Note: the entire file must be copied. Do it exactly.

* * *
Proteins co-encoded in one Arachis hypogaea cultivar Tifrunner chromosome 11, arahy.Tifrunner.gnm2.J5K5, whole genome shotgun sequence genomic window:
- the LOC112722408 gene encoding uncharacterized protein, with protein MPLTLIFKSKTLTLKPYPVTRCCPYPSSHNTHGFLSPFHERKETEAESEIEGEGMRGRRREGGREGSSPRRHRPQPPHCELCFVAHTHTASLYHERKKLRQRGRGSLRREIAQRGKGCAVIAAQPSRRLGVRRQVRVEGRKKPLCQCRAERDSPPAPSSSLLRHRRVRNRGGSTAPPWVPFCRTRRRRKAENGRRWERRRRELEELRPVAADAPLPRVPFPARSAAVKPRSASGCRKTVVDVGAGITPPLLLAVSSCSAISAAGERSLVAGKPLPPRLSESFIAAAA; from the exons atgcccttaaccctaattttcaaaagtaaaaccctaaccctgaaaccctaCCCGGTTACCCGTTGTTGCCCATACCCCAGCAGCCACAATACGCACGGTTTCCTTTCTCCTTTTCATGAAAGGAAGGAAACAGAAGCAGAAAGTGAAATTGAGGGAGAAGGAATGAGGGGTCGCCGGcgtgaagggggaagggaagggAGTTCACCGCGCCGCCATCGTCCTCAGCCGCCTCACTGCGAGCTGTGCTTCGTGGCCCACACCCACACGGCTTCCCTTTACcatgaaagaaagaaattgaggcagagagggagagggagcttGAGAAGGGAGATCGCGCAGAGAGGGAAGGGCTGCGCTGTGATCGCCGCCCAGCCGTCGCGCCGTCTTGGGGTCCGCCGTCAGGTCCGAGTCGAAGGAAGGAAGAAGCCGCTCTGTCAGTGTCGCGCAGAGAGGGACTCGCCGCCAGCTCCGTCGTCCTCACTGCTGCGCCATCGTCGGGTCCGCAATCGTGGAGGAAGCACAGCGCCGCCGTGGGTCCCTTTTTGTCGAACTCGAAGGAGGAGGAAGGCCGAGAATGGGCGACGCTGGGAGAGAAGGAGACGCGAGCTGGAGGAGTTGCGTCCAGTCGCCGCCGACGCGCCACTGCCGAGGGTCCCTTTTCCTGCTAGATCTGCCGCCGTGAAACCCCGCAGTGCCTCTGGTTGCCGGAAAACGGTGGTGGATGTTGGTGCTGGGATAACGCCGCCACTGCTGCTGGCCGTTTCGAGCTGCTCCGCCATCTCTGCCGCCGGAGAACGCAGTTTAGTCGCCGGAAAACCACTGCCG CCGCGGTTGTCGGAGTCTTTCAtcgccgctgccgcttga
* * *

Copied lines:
Proteins co-encoded in one Arachis hypogaea cultivar Tifrunner chromosome 11, arahy.Tifrunner.gnm2.J5K5, whole genome shotgun sequence genomic window:
- the LOC112722408 gene encoding uncharacterized protein, with protein MPLTLIFKSKTLTLKPYPVTRCCPYPSSHNTHGFLSPFHERKETEAESEIEGEGMRGRRREGGREGSSPRRHRPQPPHCELCFVAHTHTASLYHERKKLRQRGRGSLRREIAQRGKGCAVIAAQPSRRLGVRRQVRVEGRKKPLCQCRAERDSPPAPSSSLLRHRRVRNRGGSTAPPWVPFCRTRRRRKAENGRRWERRRRELEELRPVAADAPLPRVPFPARSAAVKPRSASGCRKTVVDVGAGITPPLLLAVSSCSAISAAGERSLVAGKPLPPRLSESFIAAAA; from the exons atgcccttaaccctaattttcaaaagtaaaaccctaaccctgaaaccctaCCCGGTTACCCGTTGTTGCCCATACCCCAGCAGCCACAATACGCACGGTTTCCTTTCTCCTTTTCATGAAAGGAAGGAAACAGAAGCAGAAAGTGAAATTGAGGGAGAAGGAATGAGGGGTCGCCGGcgtgaagggggaagggaagggAGTTCACCGCGCCGCCATCGTCCTCAGCCGCCTCACTGCGAGCTGTGCTTCGTGGCCCACACCCACACGGCTTCCCTTTACcatgaaagaaagaaattgaggcagagagggagagggagcttGAGAAGGGAGATCGCGCAGAGAGGGAAGGGCTGCGCTGTGATCGCCGCCCAGCCGTCGCGCCGTCTTGGGGTCCGCCGTCAGGTCCGAGTCGAAGGAAGGAAGAAGCCGCTCTGTCAGTGTCGCGCAGAGAGGGACTCGCCGCCAGCTCCGTCGTCCTCACTGCTGCGCCATCGTCGGGTCCGCAATCGTGGAGGAAGCACAGCGCCGCCGTGGGTCCCTTTTTGTCGAACTCGAAGGAGGAGGAAGGCCGAGAATGGGCGACGCTGGGAGAGAAGGAGACGCGAGCTGGAGGAGTTGCGTCCAGTCGCCGCCGACGCGCCACTGCCGAGGGTCCCTTTTCCTGCTAGATCTGCCGCCGTGAAACCCCGCAGTGCCTCTGGTTGCCGGAAAACGGTGGTGGATGTTGGTGCTGGGATAACGCCGCCACTGCTGCTGGCCGTTTCGAGCTGCTCCGCCATCTCTGCCGCCGGAGAACGCAGTTTAGTCGCCGGAAAACCACTGCCG CCGCGGTTGTCGGAGTCTTTCAtcgccgctgccgcttga